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Trump refused permission to build wall at Irish golf course

Environmental campaigners call the decision a "momentous victory."
Image: Marine One carrying President Donald Trump and first lady Melania Trump departs Doonbeg Golf course for Shannon airport, in the County Clare village of Doonbeg, Ireland
Marine One carrying President Donald Trump and first lady Melania Trump departs Doonbeg Golf course for Shannon airport on June 7, 2019.Clodagh Kilcoyne / Reuters file

LONDON — A golf course and hotel owned by President Donald Trump has been refused planning permit to build a sea wall designed to protect the fairways from coastal erosion by authorities in Ireland.

Bord Pleanala, the country's planning appeals board, said in a decision published Wednesday that it was not satisfied that the proposed development at Doonbeg in the western county of Clare would not adversely affect the sand dune habitat at the site, effectively ending the chances of it being built.

The move was welcomed by the Friends of the Irish Environment campaign group, which had challenged to proposal to build two barriers around 625 meters (2,050 feet) and 250 meters (820 feet) in length, above the water line at either end of the beach near the course.

Calling it a "momentous victory," a spokesman for the group, Tony Lowes, told NBC News that the decision would protect local ecosystems that had been in place for thousands of years.

“What was most rewarding was that the Appeals Board followed the scientific advice and set a precedent that will help to protect the long term natural evolution of all of Ireland's remaining great sand dune systems against even the most powerful development interests," he added.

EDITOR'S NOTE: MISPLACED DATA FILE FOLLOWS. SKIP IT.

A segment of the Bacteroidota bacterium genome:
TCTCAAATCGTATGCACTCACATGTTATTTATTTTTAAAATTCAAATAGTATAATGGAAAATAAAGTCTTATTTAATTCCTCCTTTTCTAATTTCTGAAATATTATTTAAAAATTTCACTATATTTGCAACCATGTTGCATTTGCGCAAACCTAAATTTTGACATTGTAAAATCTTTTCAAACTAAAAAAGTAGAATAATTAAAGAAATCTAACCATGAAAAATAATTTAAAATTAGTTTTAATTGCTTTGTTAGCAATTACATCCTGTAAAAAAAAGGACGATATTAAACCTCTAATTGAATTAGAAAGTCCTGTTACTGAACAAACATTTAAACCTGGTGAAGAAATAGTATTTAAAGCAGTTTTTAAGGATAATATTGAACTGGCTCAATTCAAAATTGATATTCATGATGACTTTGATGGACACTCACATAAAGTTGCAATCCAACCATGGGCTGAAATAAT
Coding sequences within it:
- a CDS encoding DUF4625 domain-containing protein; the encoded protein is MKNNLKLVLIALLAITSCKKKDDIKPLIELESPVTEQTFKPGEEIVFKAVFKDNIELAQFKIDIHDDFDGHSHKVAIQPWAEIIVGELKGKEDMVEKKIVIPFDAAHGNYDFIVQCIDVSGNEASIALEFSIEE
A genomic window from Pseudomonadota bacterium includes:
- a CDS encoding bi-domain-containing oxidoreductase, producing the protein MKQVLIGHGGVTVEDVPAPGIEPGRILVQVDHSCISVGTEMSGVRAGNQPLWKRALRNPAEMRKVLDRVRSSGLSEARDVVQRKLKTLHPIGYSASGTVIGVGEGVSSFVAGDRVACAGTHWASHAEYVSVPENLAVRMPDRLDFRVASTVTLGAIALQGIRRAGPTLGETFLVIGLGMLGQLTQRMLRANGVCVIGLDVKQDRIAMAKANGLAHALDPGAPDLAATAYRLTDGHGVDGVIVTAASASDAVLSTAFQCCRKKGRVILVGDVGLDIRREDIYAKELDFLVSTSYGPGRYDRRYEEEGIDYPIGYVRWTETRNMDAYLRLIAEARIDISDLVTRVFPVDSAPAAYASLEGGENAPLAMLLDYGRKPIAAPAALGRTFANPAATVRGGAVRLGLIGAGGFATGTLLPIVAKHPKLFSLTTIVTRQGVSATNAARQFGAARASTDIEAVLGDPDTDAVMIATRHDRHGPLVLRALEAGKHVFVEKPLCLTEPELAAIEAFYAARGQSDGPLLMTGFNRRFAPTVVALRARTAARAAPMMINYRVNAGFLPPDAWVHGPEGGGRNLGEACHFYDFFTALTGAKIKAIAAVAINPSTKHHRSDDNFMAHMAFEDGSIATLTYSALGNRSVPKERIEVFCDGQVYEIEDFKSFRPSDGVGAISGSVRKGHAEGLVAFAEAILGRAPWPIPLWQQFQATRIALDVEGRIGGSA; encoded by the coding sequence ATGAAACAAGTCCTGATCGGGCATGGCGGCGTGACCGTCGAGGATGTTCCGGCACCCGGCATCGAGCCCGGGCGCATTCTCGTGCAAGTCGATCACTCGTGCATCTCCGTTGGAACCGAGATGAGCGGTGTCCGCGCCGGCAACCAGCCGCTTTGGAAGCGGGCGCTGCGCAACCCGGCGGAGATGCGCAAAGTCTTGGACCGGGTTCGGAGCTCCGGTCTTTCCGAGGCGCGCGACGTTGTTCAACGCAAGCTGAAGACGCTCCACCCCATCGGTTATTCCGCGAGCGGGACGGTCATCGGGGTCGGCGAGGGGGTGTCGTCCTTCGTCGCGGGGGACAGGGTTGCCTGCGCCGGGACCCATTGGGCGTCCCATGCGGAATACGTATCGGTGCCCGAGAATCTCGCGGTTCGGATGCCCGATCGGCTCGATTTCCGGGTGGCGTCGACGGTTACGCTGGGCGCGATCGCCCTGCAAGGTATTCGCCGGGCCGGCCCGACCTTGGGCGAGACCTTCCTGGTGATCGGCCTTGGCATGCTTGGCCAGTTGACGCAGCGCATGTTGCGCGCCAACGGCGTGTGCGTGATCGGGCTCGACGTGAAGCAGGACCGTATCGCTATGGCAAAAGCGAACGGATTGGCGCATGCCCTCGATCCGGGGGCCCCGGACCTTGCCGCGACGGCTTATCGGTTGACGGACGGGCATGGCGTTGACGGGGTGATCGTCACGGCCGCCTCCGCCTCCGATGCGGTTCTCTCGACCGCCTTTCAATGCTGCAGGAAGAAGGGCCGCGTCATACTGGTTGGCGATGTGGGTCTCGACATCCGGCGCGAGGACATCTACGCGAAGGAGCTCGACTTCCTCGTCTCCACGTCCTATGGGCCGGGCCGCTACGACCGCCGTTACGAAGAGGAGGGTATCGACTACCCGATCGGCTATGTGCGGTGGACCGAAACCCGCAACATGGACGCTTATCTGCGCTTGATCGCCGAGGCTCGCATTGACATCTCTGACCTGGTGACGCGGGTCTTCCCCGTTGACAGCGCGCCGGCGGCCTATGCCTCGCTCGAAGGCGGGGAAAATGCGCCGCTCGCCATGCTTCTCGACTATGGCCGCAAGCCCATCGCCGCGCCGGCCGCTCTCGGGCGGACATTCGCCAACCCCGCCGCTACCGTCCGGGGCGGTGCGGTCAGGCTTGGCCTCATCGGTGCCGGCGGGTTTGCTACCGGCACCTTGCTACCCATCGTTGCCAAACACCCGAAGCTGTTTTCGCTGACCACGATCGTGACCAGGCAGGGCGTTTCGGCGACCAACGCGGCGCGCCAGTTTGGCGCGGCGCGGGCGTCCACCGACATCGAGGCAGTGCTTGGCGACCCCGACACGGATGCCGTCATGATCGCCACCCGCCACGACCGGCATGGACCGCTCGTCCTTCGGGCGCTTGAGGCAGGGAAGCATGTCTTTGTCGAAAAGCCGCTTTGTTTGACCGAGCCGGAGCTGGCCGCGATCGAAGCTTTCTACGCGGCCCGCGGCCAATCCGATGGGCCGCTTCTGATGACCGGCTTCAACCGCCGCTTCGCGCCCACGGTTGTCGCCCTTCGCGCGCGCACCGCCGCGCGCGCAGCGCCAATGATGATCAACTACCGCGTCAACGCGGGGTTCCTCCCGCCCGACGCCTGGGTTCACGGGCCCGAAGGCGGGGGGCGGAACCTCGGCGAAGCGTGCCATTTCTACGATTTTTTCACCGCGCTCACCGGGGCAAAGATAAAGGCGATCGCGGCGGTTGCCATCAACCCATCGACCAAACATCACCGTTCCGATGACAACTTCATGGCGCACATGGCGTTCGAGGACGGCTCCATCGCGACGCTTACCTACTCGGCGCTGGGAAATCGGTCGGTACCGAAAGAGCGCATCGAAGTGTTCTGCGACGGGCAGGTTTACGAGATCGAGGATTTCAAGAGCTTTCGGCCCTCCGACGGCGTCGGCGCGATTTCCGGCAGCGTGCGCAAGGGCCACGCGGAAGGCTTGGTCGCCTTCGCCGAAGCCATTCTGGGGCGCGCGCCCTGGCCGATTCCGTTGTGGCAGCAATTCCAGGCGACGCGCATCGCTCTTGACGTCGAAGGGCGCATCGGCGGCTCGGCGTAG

Trump International Golf Links Ireland Enterprises Limited, which is owned by Trump's family had initially planned to build a a 1.75 mile armourstone wall up to 20 meters (65 feet) wide and 5 meters (16 feet) above the waterline to protect the course from rising sea levels and storm damage at Doonberg in the western county of Clare.

But after a campaign by environmental groups including Friends of the Irish Environment, the club’s management revised its plans in December 2016.

Permission was granted by the local county council for the revised plans in October 2017, but that has now been overturned by the planning appeals board.

The resort did not immediately respond to request for comment on the decision.

The Trump Organization employs about 300 people at the resort — where the president stayed during an official visit to Ireland last year — and is one of the biggest employers in west county Clare.

A planned 40 million euro ($43 million) development comprising a new ballroom, leisure facilities and 53 more vacation homes was on hold pending the board’s ruling.